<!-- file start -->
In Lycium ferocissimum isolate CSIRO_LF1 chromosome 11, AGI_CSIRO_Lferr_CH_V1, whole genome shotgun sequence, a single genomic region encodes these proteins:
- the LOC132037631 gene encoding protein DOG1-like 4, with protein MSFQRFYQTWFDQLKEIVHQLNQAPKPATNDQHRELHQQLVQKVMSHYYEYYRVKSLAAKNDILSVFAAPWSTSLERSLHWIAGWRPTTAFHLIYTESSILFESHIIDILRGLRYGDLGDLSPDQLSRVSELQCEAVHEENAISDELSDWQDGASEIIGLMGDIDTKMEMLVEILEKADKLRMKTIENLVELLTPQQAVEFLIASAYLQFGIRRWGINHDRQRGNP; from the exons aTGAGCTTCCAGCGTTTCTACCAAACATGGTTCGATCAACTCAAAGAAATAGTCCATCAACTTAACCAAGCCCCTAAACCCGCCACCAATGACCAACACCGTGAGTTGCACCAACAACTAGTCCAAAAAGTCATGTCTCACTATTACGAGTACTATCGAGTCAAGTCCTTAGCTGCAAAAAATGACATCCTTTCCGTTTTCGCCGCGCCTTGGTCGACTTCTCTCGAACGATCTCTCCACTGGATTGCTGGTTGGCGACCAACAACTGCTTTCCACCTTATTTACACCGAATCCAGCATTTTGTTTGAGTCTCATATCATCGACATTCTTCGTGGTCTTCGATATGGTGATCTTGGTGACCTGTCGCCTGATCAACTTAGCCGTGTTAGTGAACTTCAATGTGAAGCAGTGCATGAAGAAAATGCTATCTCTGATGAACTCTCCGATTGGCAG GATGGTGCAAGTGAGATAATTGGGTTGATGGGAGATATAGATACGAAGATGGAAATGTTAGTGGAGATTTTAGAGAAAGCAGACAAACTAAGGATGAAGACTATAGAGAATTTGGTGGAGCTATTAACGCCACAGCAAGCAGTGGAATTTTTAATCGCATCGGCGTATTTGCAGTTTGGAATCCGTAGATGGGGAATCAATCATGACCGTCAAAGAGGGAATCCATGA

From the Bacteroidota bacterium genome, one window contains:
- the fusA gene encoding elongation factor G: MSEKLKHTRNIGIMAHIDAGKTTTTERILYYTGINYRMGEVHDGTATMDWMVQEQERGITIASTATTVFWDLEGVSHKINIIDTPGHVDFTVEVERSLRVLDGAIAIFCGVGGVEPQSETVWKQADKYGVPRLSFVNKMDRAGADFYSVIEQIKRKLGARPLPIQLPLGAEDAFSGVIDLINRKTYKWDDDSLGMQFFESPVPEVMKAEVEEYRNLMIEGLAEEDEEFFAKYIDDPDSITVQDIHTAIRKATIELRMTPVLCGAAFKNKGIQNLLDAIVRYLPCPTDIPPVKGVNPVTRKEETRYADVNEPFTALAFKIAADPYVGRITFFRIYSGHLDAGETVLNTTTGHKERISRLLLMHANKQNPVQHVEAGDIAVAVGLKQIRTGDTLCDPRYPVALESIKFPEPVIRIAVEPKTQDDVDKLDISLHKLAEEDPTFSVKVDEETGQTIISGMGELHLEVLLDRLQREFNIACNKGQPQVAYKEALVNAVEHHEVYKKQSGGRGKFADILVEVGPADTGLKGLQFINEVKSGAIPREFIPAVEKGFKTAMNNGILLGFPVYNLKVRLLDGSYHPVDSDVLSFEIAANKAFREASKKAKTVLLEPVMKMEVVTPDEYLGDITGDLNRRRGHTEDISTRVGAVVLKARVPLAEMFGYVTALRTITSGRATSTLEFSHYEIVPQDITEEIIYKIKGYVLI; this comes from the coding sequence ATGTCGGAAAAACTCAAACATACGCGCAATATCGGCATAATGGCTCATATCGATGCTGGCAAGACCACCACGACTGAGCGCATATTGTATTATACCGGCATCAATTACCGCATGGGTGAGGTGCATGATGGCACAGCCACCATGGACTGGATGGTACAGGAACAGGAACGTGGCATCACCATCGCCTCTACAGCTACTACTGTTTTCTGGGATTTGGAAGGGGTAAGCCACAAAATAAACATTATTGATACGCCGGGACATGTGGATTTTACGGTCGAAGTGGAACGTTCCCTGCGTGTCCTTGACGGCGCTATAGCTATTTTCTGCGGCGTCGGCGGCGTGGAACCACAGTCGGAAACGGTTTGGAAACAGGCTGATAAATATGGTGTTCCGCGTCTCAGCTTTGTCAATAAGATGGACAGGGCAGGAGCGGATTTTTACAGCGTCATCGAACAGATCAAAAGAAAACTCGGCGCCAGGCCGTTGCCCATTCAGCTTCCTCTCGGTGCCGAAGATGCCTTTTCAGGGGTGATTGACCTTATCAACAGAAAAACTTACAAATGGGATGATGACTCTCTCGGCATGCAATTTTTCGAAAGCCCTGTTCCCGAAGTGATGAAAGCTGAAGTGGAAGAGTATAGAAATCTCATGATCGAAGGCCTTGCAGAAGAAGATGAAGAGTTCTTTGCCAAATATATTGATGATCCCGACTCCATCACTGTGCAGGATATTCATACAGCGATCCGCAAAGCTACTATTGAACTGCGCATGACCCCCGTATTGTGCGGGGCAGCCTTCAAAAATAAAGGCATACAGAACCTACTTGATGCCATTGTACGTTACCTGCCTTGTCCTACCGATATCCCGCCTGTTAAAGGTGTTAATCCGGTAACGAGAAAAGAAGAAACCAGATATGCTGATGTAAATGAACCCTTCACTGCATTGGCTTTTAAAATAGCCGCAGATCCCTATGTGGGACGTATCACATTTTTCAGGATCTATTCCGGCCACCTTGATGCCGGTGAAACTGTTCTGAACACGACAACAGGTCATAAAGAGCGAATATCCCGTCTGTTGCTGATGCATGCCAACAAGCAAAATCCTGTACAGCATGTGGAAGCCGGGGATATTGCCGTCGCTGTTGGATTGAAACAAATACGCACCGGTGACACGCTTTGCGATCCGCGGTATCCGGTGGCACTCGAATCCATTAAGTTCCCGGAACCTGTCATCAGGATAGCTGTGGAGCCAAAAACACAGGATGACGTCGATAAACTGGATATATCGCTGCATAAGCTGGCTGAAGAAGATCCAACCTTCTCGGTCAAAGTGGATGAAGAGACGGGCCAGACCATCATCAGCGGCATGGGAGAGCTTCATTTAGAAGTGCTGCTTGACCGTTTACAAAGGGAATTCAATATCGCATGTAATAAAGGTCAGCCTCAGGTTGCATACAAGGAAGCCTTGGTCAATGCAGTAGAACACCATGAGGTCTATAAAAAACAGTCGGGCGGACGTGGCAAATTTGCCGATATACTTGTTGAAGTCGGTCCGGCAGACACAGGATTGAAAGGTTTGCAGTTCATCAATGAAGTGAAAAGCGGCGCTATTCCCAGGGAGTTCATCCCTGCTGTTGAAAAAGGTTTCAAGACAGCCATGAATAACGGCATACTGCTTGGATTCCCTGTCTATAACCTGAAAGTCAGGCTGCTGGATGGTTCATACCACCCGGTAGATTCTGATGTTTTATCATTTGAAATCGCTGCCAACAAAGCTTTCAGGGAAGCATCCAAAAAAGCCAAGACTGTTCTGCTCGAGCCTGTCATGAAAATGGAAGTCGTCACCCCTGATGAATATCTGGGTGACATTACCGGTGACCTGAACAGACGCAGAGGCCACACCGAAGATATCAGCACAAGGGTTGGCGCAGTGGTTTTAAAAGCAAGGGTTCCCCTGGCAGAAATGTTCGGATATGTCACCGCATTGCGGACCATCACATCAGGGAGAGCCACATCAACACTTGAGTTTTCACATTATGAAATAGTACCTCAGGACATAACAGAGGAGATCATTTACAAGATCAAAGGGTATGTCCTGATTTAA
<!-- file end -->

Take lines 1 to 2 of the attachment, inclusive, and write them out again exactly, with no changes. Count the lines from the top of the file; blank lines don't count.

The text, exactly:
In Lycium ferocissimum isolate CSIRO_LF1 chromosome 11, AGI_CSIRO_Lferr_CH_V1, whole genome shotgun sequence, a single genomic region encodes these proteins:
- the LOC132037631 gene encoding protein DOG1-like 4, with protein MSFQRFYQTWFDQLKEIVHQLNQAPKPATNDQHRELHQQLVQKVMSHYYEYYRVKSLAAKNDILSVFAAPWSTSLERSLHWIAGWRPTTAFHLIYTESSILFESHIIDILRGLRYGDLGDLSPDQLSRVSELQCEAVHEENAISDELSDWQDGASEIIGLMGDIDTKMEMLVEILEKADKLRMKTIENLVELLTPQQAVEFLIASAYLQFGIRRWGINHDRQRGNP; from the exons aTGAGCTTCCAGCGTTTCTACCAAACATGGTTCGATCAACTCAAAGAAATAGTCCATCAACTTAACCAAGCCCCTAAACCCGCCACCAATGACCAACACCGTGAGTTGCACCAACAACTAGTCCAAAAAGTCATGTCTCACTATTACGAGTACTATCGAGTCAAGTCCTTAGCTGCAAAAAATGACATCCTTTCCGTTTTCGCCGCGCCTTGGTCGACTTCTCTCGAACGATCTCTCCACTGGATTGCTGGTTGGCGACCAACAACTGCTTTCCACCTTATTTACACCGAATCCAGCATTTTGTTTGAGTCTCATATCATCGACATTCTTCGTGGTCTTCGATATGGTGATCTTGGTGACCTGTCGCCTGATCAACTTAGCCGTGTTAGTGAACTTCAATGTGAAGCAGTGCATGAAGAAAATGCTATCTCTGATGAACTCTCCGATTGGCAG GATGGTGCAAGTGAGATAATTGGGTTGATGGGAGATATAGATACGAAGATGGAAATGTTAGTGGAGATTTTAGAGAAAGCAGACAAACTAAGGATGAAGACTATAGAGAATTTGGTGGAGCTATTAACGCCACAGCAAGCAGTGGAATTTTTAATCGCATCGGCGTATTTGCAGTTTGGAATCCGTAGATGGGGAATCAATCATGACCGTCAAAGAGGGAATCCATGA